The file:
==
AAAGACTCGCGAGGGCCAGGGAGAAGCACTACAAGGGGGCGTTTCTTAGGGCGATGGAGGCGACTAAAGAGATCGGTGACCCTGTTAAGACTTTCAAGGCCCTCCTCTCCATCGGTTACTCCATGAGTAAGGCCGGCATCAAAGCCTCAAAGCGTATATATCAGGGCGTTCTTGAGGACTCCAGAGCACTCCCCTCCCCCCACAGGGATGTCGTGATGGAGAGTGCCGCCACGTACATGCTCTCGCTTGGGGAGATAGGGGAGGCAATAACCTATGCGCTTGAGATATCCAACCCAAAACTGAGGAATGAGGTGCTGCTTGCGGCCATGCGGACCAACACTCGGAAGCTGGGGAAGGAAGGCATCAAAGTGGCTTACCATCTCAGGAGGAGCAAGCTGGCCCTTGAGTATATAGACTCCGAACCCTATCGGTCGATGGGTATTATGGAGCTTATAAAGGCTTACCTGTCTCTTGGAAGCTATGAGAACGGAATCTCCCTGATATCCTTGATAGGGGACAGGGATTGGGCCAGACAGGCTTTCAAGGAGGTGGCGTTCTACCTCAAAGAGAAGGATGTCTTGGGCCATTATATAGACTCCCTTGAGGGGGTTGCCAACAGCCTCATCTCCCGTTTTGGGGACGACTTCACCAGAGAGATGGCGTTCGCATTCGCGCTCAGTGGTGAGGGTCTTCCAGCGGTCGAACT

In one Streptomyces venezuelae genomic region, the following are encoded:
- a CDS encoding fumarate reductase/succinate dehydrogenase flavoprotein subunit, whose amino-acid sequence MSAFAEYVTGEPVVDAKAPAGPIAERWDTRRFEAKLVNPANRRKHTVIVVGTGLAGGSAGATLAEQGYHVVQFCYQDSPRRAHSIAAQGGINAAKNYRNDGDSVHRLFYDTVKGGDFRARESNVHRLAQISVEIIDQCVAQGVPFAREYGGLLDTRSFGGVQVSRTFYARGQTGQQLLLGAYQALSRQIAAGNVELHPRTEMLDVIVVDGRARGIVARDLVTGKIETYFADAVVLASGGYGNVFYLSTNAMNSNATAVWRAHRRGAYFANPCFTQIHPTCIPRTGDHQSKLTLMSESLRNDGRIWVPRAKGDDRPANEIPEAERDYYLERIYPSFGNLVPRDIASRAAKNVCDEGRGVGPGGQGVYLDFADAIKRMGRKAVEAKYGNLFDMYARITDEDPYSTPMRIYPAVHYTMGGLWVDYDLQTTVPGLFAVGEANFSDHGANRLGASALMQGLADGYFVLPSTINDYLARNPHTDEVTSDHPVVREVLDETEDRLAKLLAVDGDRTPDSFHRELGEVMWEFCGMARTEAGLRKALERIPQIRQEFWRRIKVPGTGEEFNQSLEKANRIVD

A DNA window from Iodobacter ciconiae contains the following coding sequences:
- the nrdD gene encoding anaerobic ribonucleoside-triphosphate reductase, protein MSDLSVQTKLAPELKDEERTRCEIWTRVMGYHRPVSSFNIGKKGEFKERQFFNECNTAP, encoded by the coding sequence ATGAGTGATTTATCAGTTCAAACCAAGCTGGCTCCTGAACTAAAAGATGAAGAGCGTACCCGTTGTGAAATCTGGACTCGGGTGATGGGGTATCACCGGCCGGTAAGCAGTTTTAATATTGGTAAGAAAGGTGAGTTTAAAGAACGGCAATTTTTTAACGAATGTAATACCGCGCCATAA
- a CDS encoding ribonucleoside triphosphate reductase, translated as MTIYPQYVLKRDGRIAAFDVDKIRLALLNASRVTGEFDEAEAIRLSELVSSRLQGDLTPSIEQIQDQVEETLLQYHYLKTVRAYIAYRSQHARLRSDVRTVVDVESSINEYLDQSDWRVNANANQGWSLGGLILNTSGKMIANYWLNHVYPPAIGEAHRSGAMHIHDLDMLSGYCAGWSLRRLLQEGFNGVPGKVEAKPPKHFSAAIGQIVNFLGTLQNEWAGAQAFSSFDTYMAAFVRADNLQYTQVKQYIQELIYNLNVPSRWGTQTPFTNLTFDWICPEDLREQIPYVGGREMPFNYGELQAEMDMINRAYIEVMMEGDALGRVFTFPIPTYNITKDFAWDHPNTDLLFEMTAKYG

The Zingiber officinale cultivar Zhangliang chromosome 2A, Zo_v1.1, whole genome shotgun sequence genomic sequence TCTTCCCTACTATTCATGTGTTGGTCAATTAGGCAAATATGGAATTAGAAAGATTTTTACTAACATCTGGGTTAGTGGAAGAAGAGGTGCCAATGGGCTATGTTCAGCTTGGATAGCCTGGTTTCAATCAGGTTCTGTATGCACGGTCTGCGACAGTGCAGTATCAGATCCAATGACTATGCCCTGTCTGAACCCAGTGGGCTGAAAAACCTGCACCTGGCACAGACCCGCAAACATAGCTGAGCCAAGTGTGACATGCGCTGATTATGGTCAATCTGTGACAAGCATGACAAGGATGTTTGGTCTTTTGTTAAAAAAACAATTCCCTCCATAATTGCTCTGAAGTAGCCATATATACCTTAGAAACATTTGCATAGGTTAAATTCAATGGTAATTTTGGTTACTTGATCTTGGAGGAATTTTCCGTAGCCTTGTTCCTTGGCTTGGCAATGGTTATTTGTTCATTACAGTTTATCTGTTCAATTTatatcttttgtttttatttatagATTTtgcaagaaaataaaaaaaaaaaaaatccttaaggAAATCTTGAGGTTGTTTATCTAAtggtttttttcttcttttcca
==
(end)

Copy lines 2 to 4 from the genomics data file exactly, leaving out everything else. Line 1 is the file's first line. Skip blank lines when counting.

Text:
In one Streptomyces venezuelae genomic region, the following are encoded:
- a CDS encoding fumarate reductase/succinate dehydrogenase flavoprotein subunit, whose amino-acid sequence MSAFAEYVTGEPVVDAKAPAGPIAERWDTRRFEAKLVNPANRRKHTVIVVGTGLAGGSAGATLAEQGYHVVQFCYQDSPRRAHSIAAQGGINAAKNYRNDGDSVHRLFYDTVKGGDFRARESNVHRLAQISVEIIDQCVAQGVPFAREYGGLLDTRSFGGVQVSRTFYARGQTGQQLLLGAYQALSRQIAAGNVELHPRTEMLDVIVVDGRARGIVARDLVTGKIETYFADAVVLASGGYGNVFYLSTNAMNSNATAVWRAHRRGAYFANPCFTQIHPTCIPRTGDHQSKLTLMSESLRNDGRIWVPRAKGDDRPANEIPEAERDYYLERIYPSFGNLVPRDIASRAAKNVCDEGRGVGPGGQGVYLDFADAIKRMGRKAVEAKYGNLFDMYARITDEDPYSTPMRIYPAVHYTMGGLWVDYDLQTTVPGLFAVGEANFSDHGANRLGASALMQGLADGYFVLPSTINDYLARNPHTDEVTSDHPVVREVLDETEDRLAKLLAVDGDRTPDSFHRELGEVMWEFCGMARTEAGLRKALERIPQIRQEFWRRIKVPGTGEEFNQSLEKANRIVD

A DNA window from Iodobacter ciconiae contains the following coding sequences: